Researchers developed a new claims-based algorithm that showed the accumulation of severe symptoms over time in a subset of patients with systemic mastocytosis (SM). The study will be presented at the 64th ASH Annual Meeting and Exposition.
The analysis of disease category evolution revealed that 11.3% and 18.8% of patients with lower symptom indolent and smoldering SM (ISM-lower) showed progression to high symptom ISM (ISM-higher) or advanced SM over a 12-month and 24-month interval, respectively. In addition, 2.2% and 3.9% of patients with any type of ISM progressed to advanced SM in 12-month and 24-month intervals, respectively.
The researchers also found that approximately 35% of patients did not have an SM diagnosis 2 years prior to their effective diagnosis. This can be attributed to the recency of the SM ICD-10 codes and to recent efforts to increase timely diagnosis, the researchers explained.
Moreover, the study found that antimediator therapies were the most frequently used therapies (advanced SM, 20%, ISM-higher, 37%, ISM-lower, 20%), followed by cromolyn sodium (advanced SM, 10%, ISM-higher, 19%, ISM-lower, 12%). The low proportion of patients with advanced SM receiving tyrosine kinase inhibitors suggests unmet treatment need.
According to the researchers, “not all ISM [patients] demonstrated truly indolent disease behavior, illustrated by the 30% of ISM [patients] categorized as ISM-high requiring greater use of symptom-directed and disease-specific therapies.”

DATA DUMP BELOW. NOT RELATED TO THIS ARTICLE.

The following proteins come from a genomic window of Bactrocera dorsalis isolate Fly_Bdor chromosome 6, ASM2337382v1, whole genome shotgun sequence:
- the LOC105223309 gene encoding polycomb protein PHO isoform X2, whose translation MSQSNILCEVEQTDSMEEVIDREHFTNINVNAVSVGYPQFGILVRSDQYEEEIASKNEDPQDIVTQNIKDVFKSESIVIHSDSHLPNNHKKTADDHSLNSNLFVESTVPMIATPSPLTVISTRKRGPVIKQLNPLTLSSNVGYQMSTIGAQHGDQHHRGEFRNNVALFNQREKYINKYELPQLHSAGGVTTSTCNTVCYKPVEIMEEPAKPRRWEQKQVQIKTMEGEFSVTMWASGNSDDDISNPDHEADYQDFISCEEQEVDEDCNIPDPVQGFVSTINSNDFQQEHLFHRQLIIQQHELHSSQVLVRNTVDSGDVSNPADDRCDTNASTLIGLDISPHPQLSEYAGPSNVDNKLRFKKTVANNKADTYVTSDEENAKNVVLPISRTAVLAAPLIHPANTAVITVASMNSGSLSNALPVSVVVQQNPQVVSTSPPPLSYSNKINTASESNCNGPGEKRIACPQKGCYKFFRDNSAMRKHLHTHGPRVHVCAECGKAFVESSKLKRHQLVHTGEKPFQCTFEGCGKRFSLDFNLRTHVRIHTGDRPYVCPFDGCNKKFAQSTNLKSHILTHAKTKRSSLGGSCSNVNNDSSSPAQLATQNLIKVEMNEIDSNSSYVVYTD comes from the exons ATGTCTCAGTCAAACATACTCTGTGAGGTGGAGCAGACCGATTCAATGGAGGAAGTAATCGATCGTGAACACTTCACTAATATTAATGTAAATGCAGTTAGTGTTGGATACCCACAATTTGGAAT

To create the algorithm, Mukherjee et al used a large, US population representative claims database, which included 10,939 patients with SM. Of those, 80% had claims. The algorithm was based on 2016 World Health Organization diagnostic criteria, including codes for laboratory tests, procedures, and treatments typically used for the management of SM, and aims to identify and classify SM patients, as well as assess patterns of disease progression.
Mukherjee S, Cattie D, Pemmaraju N, Green T, Shaheen D. 3053 Patterns of disease progression in patients with systemic mastocytosis: a US population-level analysis using health claims-based dataset. Poster to be presented at: 64th ASH Annual Meeting and Exposition; December 10-13, 2022; New Orleans, Louisiana.